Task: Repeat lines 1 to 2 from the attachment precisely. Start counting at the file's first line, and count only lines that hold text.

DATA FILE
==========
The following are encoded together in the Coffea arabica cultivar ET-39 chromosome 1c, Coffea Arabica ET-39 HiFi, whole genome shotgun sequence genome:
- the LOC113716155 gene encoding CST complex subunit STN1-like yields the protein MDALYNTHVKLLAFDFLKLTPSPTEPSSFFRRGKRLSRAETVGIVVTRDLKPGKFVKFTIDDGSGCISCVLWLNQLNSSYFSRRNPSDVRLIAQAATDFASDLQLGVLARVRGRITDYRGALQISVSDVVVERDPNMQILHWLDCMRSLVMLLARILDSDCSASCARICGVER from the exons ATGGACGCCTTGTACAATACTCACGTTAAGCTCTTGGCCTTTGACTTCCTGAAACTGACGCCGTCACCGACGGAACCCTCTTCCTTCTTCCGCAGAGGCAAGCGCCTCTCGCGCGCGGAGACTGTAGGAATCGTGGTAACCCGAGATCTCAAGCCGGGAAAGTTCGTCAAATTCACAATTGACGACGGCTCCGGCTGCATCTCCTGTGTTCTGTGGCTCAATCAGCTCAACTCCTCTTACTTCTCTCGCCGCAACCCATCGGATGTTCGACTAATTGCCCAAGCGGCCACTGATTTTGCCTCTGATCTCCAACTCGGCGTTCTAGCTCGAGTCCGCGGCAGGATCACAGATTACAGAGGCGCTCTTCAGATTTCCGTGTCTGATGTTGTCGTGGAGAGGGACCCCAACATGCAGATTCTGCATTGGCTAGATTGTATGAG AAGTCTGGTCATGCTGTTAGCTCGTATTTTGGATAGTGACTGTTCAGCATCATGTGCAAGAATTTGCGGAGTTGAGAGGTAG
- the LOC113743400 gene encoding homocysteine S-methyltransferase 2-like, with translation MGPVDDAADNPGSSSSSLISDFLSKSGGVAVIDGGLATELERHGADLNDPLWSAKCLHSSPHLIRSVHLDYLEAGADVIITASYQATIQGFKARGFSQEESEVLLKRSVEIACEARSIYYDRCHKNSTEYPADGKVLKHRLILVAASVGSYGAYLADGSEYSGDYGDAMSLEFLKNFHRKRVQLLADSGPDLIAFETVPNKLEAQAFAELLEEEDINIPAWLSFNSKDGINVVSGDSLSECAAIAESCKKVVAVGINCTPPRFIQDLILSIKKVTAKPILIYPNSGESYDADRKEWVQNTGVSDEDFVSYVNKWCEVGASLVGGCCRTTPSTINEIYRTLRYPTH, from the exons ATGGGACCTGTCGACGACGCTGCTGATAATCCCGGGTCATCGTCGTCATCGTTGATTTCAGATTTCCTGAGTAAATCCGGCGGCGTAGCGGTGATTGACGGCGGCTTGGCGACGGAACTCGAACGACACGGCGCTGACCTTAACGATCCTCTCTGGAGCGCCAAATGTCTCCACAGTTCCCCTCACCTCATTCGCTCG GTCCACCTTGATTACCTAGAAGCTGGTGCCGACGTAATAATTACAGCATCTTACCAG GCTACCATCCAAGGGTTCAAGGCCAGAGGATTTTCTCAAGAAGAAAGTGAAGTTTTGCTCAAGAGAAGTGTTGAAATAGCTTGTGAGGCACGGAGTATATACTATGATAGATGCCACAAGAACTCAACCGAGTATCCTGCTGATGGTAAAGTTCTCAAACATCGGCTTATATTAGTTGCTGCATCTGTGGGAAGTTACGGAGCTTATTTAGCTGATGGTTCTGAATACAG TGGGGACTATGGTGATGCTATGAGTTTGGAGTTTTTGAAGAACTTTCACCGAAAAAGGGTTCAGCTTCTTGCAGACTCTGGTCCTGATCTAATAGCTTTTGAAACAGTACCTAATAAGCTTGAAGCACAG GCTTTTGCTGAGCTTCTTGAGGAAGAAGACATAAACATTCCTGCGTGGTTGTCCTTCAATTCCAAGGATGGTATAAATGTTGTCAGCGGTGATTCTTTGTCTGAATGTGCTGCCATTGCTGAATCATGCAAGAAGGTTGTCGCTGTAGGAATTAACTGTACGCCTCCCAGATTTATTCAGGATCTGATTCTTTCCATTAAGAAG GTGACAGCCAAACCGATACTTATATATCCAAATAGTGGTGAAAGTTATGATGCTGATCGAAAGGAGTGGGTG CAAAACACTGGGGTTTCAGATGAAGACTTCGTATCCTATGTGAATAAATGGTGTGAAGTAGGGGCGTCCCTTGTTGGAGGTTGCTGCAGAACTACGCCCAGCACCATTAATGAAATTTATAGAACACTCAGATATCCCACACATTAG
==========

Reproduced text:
The following are encoded together in the Coffea arabica cultivar ET-39 chromosome 1c, Coffea Arabica ET-39 HiFi, whole genome shotgun sequence genome:
- the LOC113716155 gene encoding CST complex subunit STN1-like yields the protein MDALYNTHVKLLAFDFLKLTPSPTEPSSFFRRGKRLSRAETVGIVVTRDLKPGKFVKFTIDDGSGCISCVLWLNQLNSSYFSRRNPSDVRLIAQAATDFASDLQLGVLARVRGRITDYRGALQISVSDVVVERDPNMQILHWLDCMRSLVMLLARILDSDCSASCARICGVER from the exons ATGGACGCCTTGTACAATACTCACGTTAAGCTCTTGGCCTTTGACTTCCTGAAACTGACGCCGTCACCGACGGAACCCTCTTCCTTCTTCCGCAGAGGCAAGCGCCTCTCGCGCGCGGAGACTGTAGGAATCGTGGTAACCCGAGATCTCAAGCCGGGAAAGTTCGTCAAATTCACAATTGACGACGGCTCCGGCTGCATCTCCTGTGTTCTGTGGCTCAATCAGCTCAACTCCTCTTACTTCTCTCGCCGCAACCCATCGGATGTTCGACTAATTGCCCAAGCGGCCACTGATTTTGCCTCTGATCTCCAACTCGGCGTTCTAGCTCGAGTCCGCGGCAGGATCACAGATTACAGAGGCGCTCTTCAGATTTCCGTGTCTGATGTTGTCGTGGAGAGGGACCCCAACATGCAGATTCTGCATTGGCTAGATTGTATGAG AAGTCTGGTCATGCTGTTAGCTCGTATTTTGGATAGTGACTGTTCAGCATCATGTGCAAGAATTTGCGGAGTTGAGAGGTAG